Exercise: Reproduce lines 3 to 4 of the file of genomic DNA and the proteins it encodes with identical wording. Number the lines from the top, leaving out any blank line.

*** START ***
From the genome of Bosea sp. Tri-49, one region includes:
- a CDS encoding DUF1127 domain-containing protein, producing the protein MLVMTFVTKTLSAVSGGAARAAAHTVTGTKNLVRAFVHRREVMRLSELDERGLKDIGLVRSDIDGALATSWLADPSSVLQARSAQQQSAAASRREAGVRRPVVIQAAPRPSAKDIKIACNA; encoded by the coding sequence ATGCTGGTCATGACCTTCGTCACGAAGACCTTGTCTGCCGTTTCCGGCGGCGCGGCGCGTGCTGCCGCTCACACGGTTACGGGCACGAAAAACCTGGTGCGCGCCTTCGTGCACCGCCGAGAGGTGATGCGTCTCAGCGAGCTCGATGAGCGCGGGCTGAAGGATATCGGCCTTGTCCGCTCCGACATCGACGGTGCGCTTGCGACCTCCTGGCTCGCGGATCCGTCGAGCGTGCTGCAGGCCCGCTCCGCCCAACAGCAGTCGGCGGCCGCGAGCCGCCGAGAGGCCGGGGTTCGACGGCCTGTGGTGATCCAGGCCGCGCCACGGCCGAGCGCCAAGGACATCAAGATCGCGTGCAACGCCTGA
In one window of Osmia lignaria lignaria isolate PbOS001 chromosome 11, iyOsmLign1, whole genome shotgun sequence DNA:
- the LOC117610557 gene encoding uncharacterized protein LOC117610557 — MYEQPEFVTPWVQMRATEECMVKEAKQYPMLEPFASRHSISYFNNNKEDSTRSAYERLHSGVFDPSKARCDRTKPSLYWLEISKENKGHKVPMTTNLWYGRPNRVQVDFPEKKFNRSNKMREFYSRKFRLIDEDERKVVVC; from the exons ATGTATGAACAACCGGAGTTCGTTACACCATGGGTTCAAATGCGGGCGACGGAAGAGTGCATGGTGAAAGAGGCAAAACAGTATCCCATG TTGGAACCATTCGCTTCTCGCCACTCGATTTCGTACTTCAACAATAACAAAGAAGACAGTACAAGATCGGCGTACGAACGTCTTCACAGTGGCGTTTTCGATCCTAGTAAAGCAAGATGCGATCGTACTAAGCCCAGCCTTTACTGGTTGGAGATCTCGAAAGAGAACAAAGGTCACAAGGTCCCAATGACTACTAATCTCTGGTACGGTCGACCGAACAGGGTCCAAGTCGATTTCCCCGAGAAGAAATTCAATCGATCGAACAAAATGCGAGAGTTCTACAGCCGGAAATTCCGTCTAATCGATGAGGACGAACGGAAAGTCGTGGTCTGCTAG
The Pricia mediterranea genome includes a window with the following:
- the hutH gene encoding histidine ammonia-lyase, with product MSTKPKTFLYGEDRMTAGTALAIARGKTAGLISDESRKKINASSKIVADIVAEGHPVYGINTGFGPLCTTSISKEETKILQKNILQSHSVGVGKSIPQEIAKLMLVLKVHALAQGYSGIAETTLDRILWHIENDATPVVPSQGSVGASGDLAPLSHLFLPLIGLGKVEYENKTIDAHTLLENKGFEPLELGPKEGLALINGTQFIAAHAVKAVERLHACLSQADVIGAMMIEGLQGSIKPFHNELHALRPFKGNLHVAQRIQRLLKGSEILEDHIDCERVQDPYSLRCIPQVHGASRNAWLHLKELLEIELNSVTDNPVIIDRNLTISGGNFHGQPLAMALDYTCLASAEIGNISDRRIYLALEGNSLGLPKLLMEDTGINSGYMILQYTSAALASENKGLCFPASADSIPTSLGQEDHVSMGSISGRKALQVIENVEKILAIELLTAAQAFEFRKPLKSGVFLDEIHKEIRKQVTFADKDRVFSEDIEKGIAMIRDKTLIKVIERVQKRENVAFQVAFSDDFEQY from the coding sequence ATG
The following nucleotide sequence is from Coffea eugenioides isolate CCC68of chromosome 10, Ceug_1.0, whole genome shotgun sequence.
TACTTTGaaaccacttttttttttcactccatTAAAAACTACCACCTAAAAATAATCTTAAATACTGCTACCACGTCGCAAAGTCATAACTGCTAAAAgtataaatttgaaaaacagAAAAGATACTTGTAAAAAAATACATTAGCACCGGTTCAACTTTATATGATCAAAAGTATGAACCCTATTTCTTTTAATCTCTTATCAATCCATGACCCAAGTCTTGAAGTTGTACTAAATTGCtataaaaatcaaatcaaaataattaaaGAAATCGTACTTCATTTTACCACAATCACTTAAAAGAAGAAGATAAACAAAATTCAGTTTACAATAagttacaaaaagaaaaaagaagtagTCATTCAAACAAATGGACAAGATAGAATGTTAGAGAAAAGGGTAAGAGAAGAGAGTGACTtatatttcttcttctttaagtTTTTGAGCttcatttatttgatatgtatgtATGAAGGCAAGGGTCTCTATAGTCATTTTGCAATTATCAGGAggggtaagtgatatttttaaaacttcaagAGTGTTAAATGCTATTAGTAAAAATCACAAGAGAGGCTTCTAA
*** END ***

In one window of Osmia lignaria lignaria isolate PbOS001 chromosome 11, iyOsmLign1, whole genome shotgun sequence DNA:
- the LOC117610557 gene encoding uncharacterized protein LOC117610557 — MYEQPEFVTPWVQMRATEECMVKEAKQYPMLEPFASRHSISYFNNNKEDSTRSAYERLHSGVFDPSKARCDRTKPSLYWLEISKENKGHKVPMTTNLWYGRPNRVQVDFPEKKFNRSNKMREFYSRKFRLIDEDERKVVVC; from the exons ATGTATGAACAACCGGAGTTCGTTACACCATGGGTTCAAATGCGGGCGACGGAAGAGTGCATGGTGAAAGAGGCAAAACAGTATCCCATG TTGGAACCATTCGCTTCTCGCCACTCGATTTCGTACTTCAACAATAACAAAGAAGACAGTACAAGATCGGCGTACGAACGTCTTCACAGTGGCGTTTTCGATCCTAGTAAAGCAAGATGCGATCGTACTAAGCCCAGCCTTTACTGGTTGGAGATCTCGAAAGAGAACAAAGGTCACAAGGTCCCAATGACTACTAATCTCTGGTACGGTCGACCGAACAGGGTCCAAGTCGATTTCCCCGAGAAGAAATTCAATCGATCGAACAAAATGCGAGAGTTCTACAGCCGGAAATTCCGTCTAATCGATGAGGACGAACGGAAAGTCGTGGTCTGCTAG